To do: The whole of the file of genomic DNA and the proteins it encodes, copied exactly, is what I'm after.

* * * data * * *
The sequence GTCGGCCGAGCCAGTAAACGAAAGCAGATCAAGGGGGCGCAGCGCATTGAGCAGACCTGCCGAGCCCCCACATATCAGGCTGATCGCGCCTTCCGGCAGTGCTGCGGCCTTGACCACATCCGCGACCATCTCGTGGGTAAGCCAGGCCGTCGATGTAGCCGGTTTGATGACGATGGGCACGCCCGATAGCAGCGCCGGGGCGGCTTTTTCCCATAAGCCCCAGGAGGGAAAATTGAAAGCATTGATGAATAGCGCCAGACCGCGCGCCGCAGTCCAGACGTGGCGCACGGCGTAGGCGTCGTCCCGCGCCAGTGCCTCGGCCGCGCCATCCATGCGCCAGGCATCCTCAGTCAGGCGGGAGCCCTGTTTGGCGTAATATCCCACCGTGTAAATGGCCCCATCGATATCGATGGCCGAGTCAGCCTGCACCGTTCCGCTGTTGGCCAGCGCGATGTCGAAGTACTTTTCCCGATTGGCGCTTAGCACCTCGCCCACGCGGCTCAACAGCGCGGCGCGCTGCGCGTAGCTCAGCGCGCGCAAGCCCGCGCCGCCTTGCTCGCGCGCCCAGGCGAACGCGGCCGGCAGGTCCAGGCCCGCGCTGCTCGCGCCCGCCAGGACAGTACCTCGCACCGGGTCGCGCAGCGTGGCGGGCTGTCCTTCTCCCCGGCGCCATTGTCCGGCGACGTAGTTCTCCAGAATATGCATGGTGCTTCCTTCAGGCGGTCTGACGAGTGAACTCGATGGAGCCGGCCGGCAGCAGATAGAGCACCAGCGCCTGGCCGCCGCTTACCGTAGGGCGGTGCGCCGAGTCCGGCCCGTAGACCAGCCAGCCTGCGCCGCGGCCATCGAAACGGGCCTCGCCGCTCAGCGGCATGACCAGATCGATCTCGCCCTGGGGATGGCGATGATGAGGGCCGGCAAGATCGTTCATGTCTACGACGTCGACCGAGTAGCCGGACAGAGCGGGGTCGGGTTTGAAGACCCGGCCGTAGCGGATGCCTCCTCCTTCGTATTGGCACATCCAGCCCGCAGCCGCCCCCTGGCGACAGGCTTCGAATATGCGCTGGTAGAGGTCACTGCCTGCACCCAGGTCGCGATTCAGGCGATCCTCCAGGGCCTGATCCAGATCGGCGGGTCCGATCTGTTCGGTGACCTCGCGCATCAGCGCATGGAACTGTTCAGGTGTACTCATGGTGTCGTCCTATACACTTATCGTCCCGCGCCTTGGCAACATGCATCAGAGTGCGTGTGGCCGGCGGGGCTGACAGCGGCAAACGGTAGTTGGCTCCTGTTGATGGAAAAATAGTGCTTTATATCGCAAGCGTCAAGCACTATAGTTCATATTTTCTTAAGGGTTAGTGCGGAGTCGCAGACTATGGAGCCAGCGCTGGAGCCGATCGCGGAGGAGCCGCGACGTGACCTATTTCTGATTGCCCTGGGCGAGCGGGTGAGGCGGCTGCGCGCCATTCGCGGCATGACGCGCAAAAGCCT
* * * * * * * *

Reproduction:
The sequence GTCGGCCGAGCCAGTAAACGAAAGCAGATCAAGGGGGCGCAGCGCATTGAGCAGACCTGCCGAGCCCCCACATATCAGGCTGATCGCGCCTTCCGGCAGTGCTGCGGCCTTGACCACATCCGCGACCATCTCGTGGGTAAGCCAGGCCGTCGATGTAGCCGGTTTGATGACGATGGGCACGCCCGATAGCAGCGCCGGGGCGGCTTTTTCCCATAAGCCCCAGGAGGGAAAATTGAAAGCATTGATGAATAGCGCCAGACCGCGCGCCGCAGTCCAGACGTGGCGCACGGCGTAGGCGTCGTCCCGCGCCAGTGCCTCGGCCGCGCCATCCATGCGCCAGGCATCCTCAGTCAGGCGGGAGCCCTGTTTGGCGTAATATCCCACCGTGTAAATGGCCCCATCGATATCGATGGCCGAGTCAGCCTGCACCGTTCCGCTGTTGGCCAGCGCGATGTCGAAGTACTTTTCCCGATTGGCGCTTAGCACCTCGCCCACGCGGCTCAACAGCGCGGCGCGCTGCGCGTAGCTCAGCGCGCGCAAGCCCGCGCCGCCTTGCTCGCGCGCCCAGGCGAACGCGGCCGGCAGGTCCAGGCCCGCGCTGCTCGCGCCCGCCAGGACAGTACCTCGCACCGGGTCGCGCAGCGTGGCGGGCTGTCCTTCTCCCCGGCGCCATTGTCCGGCGACGTAGTTCTCCAGAATATGCATGGTGCTTCCTTCAGGCGGTCTGACGAGTGAACTCGATGGAGCCGGCCGGCAGCAGATAGAGCACCAGCGCCTGGCCGCCGCTTACCGTAGGGCGGTGCGCCGAGTCCGGCCCGTAGACCAGCCAGCCTGCGCCGCGGCCATCGAAACGGGCCTCGCCGCTCAGCGGCATGACCAGATCGATCTCGCCCTGGGGATGGCGATGATGAGGGCCGGCAAGATCGTTCATGTCTACGACGTCGACCGAGTAGCCGGACAGAGCGGGGTCGGGTTTGAAGACCCGGCCGTAGCGGATGCCTCCTCCTTCGTATTGGCACATCCAGCCCGCAGCCGCCCCCTGGCGACAGGCTTCGAATATGCGCTGGTAGAGGTCACTGCCTGCACCCAGGTCGCGATTCAGGCGATCCTCCAGGGCCTGATCCAGATCGGCGGGTCCGATCTGTTCGGTGACCTCGCGCATCAGCGCATGGAACTGTTCAGGTGTACTCATGGTGTCGTCCTATACACTTATCGTCCCGCGCCTTGGCAACATGCATCAGAGTGCGTGTGGCCGGCGGGGCTGACAGCGGCAAACGGTAGTTGGCTCCTGTTGATGGAAAAATAGTGCTTTATATCGCAAGCGTCAAGCACTATAGTTCATATTTTCTTAAGGGTTAGTGCGGAGTCGCAGACTATGGAGCCAGCGCTGGAGCCGATCGCGGAGGAGCCGCGACGTGACCTATTTCTGATTGCCCTGGGCGAGCGGGTGAGGCGGCTGCGCGCCATTCGCGGCATGACGCGCAAAAGCCT